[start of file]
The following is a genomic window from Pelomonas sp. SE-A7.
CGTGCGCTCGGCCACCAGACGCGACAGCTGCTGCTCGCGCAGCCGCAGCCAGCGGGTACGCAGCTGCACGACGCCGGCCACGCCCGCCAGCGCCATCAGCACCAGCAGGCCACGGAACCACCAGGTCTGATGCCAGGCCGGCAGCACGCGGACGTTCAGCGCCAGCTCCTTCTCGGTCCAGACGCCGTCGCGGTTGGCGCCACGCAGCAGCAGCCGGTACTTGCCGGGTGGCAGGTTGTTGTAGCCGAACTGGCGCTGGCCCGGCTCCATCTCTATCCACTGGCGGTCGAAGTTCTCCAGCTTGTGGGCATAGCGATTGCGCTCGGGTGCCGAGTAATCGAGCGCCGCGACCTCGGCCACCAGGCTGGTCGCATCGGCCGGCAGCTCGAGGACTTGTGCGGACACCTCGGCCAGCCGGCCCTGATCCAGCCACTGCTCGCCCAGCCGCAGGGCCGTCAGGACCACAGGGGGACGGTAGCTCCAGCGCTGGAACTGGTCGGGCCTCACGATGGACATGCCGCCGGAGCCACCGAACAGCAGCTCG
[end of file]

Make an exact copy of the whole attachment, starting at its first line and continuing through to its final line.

The following is a genomic window from Pelomonas sp. SE-A7.
CGTGCGCTCGGCCACCAGACGCGACAGCTGCTGCTCGCGCAGCCGCAGCCAGCGGGTACGCAGCTGCACGACGCCGGCCACGCCCGCCAGCGCCATCAGCACCAGCAGGCCACGGAACCACCAGGTCTGATGCCAGGCCGGCAGCACGCGGACGTTCAGCGCCAGCTCCTTCTCGGTCCAGACGCCGTCGCGGTTGGCGCCACGCAGCAGCAGCCGGTACTTGCCGGGTGGCAGGTTGTTGTAGCCGAACTGGCGCTGGCCCGGCTCCATCTCTATCCACTGGCGGTCGAAGTTCTCCAGCTTGTGGGCATAGCGATTGCGCTCGGGTGCCGAGTAATCGAGCGCCGCGACCTCGGCCACCAGGCTGGTCGCATCGGCCGGCAGCTCGAGGACTTGTGCGGACACCTCGGCCAGCCGGCCCTGATCCAGCCACTGCTCGCCCAGCCGCAGGGCCGTCAGGACCACAGGGGGACGGTAGCTCCAGCGCTGGAACTGGTCGGGCCTCACGATGGACATGCCGCCGGAGCCACCGAACAGCAGCTCG